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Bonneville Power Administration terminates Fish Passage Center

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PORTLAND, Ore. -- Leaders of the Columbia River treaty-fishing tribes on
Jan. 26 roundly condemned a decision by the Bonneville Power Administration
to vanquish a long-serving science center.

The 20-year-old Fish Passage Center had provided critical technical data to
the state and federal agencies and tribes that protect and manage Columbia
River salmon runs and fisheries. BPA announced its plan to transfer the
functions of the FPC to new entities at a briefing to the Northwest Power
and Conservation Council, whose fish and wildlife program requires the FPC
be funded by BPA. The loss of the FPC strips the Columbia Basin treaty
tribes as well as the fish and wildlife agencies of Oregon, Washington,
Idaho and Montana of their ability to fully participate in regional salmon
recovery efforts.

"Today's decision is the result of a terribly flawed process that started
from a false, predetermined conclusion -- that the Fish Passage Center
needed to be replaced," said Rebecca Miles, chairman of the Nez Perce
Tribal executive committee. "[Jan. 25], a White House official spoke to the
region about sharing responsibility in rebuilding salmon runs and argued
that hydroelectric impacts had been addressed. Today a federal agency, BPA,
shuts down an established, efficient science center and shifts the work to
an assemblage of less experienced and unproven entities virtually
guaranteeing that the regional collaborative effort will suffer, perhaps
flat out fail. Actions speak louder than words."

In November 2005, Sen. Larry Craig, R-Idaho, inserted language into the
Energy & Water appropriations report to direct the BPA and the Northwest
Power and Conservation Council to halt funding of the FPC and transfer its
functions to another entity in the region within 120 days. Despite numerous
requests by tribes, states, business leaders and members of the Northwest
congressional delegation to keep the FPC intact, Craig's language was
included in the final Energy & Water appropriations report and signed into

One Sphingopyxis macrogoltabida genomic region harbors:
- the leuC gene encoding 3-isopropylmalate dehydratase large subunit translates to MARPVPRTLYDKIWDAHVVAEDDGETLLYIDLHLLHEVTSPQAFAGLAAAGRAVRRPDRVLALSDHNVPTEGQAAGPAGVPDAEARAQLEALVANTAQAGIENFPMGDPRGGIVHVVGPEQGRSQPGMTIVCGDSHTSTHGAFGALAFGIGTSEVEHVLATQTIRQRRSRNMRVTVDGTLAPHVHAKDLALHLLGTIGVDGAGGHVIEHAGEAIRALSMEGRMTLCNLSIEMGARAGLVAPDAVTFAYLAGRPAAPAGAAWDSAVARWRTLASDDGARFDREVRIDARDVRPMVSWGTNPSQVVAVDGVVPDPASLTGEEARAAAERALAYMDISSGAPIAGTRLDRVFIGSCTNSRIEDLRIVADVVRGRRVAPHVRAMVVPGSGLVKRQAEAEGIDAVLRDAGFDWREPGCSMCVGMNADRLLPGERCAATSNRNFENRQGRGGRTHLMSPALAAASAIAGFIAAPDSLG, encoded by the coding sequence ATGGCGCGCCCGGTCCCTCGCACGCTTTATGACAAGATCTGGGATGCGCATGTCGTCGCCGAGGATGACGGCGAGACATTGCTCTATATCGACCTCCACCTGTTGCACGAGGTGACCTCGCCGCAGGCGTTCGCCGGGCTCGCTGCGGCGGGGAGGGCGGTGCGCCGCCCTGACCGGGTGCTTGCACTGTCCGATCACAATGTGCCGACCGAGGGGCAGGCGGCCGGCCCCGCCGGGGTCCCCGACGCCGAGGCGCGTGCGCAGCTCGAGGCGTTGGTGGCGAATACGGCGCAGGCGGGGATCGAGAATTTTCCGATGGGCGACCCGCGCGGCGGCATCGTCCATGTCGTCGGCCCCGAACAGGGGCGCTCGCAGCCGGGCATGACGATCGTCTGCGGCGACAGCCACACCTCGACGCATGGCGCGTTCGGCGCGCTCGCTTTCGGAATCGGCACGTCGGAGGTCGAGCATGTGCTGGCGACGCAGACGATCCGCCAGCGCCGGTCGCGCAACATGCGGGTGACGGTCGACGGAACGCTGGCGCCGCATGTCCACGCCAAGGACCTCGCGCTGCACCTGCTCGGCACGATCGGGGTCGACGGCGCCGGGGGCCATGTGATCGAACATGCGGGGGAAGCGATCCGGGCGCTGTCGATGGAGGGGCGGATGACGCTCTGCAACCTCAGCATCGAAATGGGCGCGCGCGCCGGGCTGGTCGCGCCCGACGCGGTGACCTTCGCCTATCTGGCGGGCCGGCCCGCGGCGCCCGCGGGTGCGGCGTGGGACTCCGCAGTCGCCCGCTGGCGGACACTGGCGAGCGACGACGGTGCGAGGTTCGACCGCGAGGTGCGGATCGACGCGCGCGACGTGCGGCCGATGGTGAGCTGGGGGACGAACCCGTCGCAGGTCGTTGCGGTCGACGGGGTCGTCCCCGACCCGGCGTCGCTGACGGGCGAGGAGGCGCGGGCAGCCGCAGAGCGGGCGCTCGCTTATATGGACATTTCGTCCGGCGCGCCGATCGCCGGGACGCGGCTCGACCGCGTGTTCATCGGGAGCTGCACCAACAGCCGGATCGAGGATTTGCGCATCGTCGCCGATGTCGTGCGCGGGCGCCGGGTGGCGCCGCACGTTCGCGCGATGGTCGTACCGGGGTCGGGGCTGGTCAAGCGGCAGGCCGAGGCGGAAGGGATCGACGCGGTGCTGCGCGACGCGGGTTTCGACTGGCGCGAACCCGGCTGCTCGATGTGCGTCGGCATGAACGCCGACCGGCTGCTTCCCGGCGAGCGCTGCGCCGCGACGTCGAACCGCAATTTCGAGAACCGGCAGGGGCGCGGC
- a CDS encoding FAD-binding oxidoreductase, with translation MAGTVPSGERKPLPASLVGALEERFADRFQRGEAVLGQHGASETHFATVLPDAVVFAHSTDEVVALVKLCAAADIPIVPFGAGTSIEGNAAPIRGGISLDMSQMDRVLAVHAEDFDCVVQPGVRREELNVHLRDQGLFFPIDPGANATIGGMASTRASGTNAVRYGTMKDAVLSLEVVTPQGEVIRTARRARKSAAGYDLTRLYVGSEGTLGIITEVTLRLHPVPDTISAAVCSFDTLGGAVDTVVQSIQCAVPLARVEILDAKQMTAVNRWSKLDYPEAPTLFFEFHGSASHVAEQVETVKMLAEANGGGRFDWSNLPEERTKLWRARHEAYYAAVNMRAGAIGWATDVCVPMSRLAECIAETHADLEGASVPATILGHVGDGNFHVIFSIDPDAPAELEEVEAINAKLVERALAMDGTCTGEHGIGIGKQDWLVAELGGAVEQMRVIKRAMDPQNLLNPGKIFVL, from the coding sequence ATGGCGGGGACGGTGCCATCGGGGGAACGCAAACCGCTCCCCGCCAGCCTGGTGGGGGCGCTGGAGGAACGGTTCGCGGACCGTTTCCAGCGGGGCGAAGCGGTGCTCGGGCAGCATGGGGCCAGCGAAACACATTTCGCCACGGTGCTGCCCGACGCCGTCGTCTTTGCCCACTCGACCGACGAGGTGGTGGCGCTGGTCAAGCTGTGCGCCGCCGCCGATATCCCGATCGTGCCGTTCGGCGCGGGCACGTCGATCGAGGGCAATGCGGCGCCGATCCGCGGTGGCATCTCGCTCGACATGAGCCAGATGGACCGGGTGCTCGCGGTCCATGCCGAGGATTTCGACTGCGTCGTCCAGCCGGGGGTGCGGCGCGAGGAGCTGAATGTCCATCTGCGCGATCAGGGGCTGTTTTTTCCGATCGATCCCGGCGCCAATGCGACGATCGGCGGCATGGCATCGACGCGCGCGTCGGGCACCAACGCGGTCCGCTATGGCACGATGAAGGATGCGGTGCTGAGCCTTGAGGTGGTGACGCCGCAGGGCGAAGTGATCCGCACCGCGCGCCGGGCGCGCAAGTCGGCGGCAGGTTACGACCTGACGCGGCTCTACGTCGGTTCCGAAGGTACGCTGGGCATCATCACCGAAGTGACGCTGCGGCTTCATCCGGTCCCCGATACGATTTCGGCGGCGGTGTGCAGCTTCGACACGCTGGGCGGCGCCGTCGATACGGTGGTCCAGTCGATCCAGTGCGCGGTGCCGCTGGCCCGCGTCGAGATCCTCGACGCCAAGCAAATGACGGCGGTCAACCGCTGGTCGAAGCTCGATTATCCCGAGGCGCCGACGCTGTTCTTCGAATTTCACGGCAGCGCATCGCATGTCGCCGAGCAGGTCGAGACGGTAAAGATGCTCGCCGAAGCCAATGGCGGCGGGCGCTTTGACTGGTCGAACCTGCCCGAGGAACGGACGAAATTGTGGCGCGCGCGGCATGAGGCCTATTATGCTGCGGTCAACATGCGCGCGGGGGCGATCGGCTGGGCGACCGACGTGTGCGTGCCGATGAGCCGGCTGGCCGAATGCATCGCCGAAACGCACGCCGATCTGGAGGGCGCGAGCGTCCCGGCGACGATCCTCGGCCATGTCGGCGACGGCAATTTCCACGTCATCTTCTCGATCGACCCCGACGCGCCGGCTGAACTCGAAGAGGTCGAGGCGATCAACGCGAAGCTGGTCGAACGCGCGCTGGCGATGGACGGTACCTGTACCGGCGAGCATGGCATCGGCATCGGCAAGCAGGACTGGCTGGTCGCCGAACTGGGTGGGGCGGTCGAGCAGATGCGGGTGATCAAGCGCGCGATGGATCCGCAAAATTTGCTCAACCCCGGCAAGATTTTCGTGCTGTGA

law on Nov. 19.

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The announcement came just days after salmon-based businesses and
conservation groups filed a lawsuit asserting that BPA's decision to
shutter the FPC unlawfully circumvents the Northwest Power Act because the
report language does not have the force of law.

"This raises huge questions about the authorities of States and Tribes to
access the best scientific data and manage a regional resource," added
Miles. "Congress was clear 26 years ago when it passed the Northwest Power
Act laying out the roles and responsibilities of tribes and federal and
state fishery agencies. If this stands, it says that any member of
Congress, behind closed doors, can undo a decades-long effort with words
hidden in a legislative report."

Authorized by the Northwest Power Act, and operating for the past 20 years,
the FPC collected, analyzed and made public vital information about salmon
and steelhead numbers on the Columbia and Snake rivers. State and tribal
decision-makers rely heavily on the information provided by the FPC to
analyze the impact of hydro operations on salmon. The loss of the
independent science it provides comes at a crucial time for the region.
This information will be especially critical during the next year of
court-ordered salmon recovery negotiations between the states, tribes, BPA
and the Bush administration.

"We have just begun to identify the substantive, dense, technical questions
that would lead to a long-awaited court-approved federal salmon plan," said
Olney Patt Jr., chairman of the Columbia River Inter-Tribal Fish
Commission. "The Fish Passage Center is, hands down, the science agency
best suited to take on that work. Hopefully the legal challenge can clarify
this and bring common sense back to the matter."